I….am a weirdo.
Now, those who have known me from childhood are already rolling their eyes and muttering, “Tell us something we don’t know….”, even as they recall my outer weirdness: Getting stuck in a tree at recess (elementary school)….green carpenter’s pants with red tennis shoes (my favorite outfit in the 8th grade!)….loving Air Supply when everyone else was into hair metal (high school)….the purple plaid pants that I loved so much I even wore in a drama, sigh…..
So yes, I had my own brand of nerdy geek going long before this pronouncement.
Somehow, I managed to squelch that after graduation. I moved to the city, pursued my degree, got a nice job, married a great guy, secured a promotion and a move to a bigger city, served in youth ministry, and maintained the facade of being a nice, normal adult that fit in with society at large.
But my inner weirdo kept screaming to be let out.
It started at around age 30, when I rediscovered the library and began reading more than text books and work literature again. But instead of just mysteries (my fave), I began to devour books on simplicity. Seeking a simpler life. Finding my inner happiness away from the surrounding materialism and clutter.
I stopped shopping at malls (except for big clearance sales or true necessity) and began scouring thrift stores, yard sales and church bazaars for unique treasures. My inner weirdo began to smile again.
I began job-sharing with a friend at work, and found time to write, to live, to breathe. My inner weirdo began to hum.
I started to dabble in growing things with the hope of not killing them until I’d had a chance to eat them first. My inner weirdo begin to sing.
Even as motherhood and life threw me into turmoil, the inner weirdo clamored for attention and freedom. I tried to fit into the mold expected of me. Be THIS type of Mom…THIS type of neighbor….THIS type of woman.
I’m not even sure what finally liberated that inner weirdo. Acknowledging that I’ve had failures in life — and accepting that it’s okay? Maybe. Admitting I will never be the perfect mother (whatever the heck THAT is) and being okay with that, too? Well, my kids already know I adore and enjoy spending time with them, and that’s more than many have. Knowing that I can’t please everyone, that not everyone will like me, not even (gasp!) family? The benefit of getting older is finding the freedom to let go of others opinions of you. And letting go of your opinions of them. (Why can’t we figure that out at 20?!).
My inner weirdo enjoys having a half-dozen cats…gardening all summer…camping instead of luxury vacations…hiking alone in a woods…the occasional writing project…the eternal hope that I’ll get serious and write a book….and reading a good book for so long I lose track of time.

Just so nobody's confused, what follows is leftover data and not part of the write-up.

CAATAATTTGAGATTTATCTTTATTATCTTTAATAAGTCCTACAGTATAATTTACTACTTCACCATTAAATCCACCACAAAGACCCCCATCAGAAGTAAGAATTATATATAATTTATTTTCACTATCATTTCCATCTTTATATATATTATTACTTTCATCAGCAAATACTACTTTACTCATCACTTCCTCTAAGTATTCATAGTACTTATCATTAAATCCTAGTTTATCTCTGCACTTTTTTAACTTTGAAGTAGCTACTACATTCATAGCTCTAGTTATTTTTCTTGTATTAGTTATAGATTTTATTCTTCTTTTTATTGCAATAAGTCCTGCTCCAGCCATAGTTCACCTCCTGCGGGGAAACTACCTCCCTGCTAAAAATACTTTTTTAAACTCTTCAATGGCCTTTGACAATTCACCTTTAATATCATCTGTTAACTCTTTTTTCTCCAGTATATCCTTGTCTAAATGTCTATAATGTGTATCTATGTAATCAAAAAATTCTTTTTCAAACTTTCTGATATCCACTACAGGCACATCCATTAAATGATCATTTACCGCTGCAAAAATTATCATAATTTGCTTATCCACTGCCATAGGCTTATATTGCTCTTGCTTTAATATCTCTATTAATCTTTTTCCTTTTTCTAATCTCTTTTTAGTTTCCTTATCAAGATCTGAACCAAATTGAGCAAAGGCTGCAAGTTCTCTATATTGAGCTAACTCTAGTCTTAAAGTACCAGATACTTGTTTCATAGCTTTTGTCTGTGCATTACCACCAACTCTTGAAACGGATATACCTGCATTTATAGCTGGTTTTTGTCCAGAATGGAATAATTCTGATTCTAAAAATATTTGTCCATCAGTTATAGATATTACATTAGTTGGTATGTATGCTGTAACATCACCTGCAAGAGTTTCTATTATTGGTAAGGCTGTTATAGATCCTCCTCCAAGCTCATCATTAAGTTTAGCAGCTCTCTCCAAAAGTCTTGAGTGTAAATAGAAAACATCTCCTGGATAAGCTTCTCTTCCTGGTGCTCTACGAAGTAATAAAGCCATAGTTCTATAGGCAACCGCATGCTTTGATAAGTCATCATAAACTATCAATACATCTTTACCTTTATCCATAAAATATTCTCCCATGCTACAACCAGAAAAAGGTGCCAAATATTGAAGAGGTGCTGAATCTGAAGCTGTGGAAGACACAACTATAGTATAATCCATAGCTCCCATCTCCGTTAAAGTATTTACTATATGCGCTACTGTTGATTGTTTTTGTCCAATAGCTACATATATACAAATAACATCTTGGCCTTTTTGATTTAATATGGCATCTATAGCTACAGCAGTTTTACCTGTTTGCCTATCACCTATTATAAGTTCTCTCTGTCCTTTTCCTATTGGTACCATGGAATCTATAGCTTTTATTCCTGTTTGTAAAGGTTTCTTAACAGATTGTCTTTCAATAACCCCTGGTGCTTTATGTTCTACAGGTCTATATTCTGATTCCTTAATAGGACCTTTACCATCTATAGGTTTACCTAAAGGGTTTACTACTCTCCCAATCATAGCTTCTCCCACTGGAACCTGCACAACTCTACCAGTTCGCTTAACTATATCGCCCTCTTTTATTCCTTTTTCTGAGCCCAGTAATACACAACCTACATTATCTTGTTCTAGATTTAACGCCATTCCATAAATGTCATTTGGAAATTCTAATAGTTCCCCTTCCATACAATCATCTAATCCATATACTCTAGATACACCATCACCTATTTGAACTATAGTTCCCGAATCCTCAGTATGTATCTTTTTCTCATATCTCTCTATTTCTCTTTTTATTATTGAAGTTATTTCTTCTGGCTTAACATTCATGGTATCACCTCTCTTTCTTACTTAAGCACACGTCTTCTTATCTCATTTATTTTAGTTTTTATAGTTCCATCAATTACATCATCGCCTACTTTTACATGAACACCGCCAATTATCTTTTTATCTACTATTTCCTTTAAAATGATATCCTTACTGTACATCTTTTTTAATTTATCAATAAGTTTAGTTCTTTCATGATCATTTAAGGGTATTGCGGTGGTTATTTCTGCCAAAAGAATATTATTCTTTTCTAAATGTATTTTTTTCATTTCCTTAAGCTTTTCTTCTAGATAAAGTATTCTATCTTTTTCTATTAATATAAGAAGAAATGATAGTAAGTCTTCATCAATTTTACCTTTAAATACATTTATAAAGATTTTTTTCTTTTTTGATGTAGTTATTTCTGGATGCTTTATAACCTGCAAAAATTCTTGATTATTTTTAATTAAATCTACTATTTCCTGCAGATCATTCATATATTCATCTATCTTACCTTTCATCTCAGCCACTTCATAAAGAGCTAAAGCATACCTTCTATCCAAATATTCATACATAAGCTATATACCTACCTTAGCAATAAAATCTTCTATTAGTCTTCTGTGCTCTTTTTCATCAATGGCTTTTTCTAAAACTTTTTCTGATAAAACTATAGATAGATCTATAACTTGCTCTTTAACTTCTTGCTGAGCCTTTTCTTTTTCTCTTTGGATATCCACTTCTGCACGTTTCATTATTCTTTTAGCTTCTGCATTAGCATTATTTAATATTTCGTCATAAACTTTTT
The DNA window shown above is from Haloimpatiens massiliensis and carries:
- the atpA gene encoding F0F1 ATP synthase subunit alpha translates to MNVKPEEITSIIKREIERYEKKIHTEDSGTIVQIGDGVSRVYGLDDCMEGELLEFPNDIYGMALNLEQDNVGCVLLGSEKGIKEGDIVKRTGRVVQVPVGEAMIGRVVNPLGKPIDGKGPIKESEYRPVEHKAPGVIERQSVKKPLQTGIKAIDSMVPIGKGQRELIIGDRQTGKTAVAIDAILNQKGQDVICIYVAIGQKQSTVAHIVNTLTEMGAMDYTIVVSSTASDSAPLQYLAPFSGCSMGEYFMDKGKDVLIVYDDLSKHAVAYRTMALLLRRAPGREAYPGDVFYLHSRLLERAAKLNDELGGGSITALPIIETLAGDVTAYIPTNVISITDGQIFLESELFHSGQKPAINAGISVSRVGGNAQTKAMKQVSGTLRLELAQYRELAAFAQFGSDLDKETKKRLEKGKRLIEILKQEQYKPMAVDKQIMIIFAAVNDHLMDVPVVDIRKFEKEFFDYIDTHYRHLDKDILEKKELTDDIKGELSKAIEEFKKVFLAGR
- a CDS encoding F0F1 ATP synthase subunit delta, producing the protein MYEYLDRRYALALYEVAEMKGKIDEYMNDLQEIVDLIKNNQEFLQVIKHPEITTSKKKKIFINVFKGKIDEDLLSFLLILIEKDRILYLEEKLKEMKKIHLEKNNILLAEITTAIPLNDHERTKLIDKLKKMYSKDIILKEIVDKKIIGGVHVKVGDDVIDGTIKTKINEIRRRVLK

My inner weirdo does cartwheels over canning projects…finding an old plate to love at a thrift store…meeting my kids wardrobe needs several sizes ahead at yard sales…washing and reusing ziplock bags….figuring out one more thing I can make at home instead of buy…handwashing and solar drying clothes…and going on decluttering binges several times a year.
My inner weirdo enjoys the freedom of homeschooling because it works for us…giving my children a multitude of inexpensive ways to encourage their imagination and creativity…taking unexpected travels with the Husband’s job…giving my oldest wings to pursue her interests in all things art and crafty (and closing my eyes at the mess, sigh)…teaching the youngest to try something new, even as we work together to help her control her body and temper on tough days when health issues arise. Because no one else is going to love her through it like me, her weirdo mother — or love her more.
My inner weirdo gets that by the world’s standards, I’m not…normal. I’m not marking my accomplishments with pay raises, promotions and transfers (but if your inner weirdo needs that, bully for you!). I’m not seeking fame and fortune (Except as a writer. Someday. If I ever write that book!). I drive a vehicle to the wheels fall off, and then figure out a way to put them back on. Because it’s fun! I’d rather take my kids to explore the beach for days on end than hit an amusement park. We go to the zoo on free days instead of buying a membership (because then we’re guaranteed not to use it!). We spend every sunny summer day at the pool. And I’d rather grill out with friends than eat at a five-star restaurant any day. Even if it means missing out on a chance to have a babysitter and a meal I didn’t cook that one or more persons won’t like or will need help cutting up. And that’s saying a lot!
I mean, I dream of hiking the Appalachian Trail someday. For six months. With bears. Alone.
See? Inner weirdo.
And with any luck, when it’s all said and done — my kids will be just fine with their weirdo mom.
And if I’m really lucky, then maybe — just maybe — they’ll want to be weirdos, too.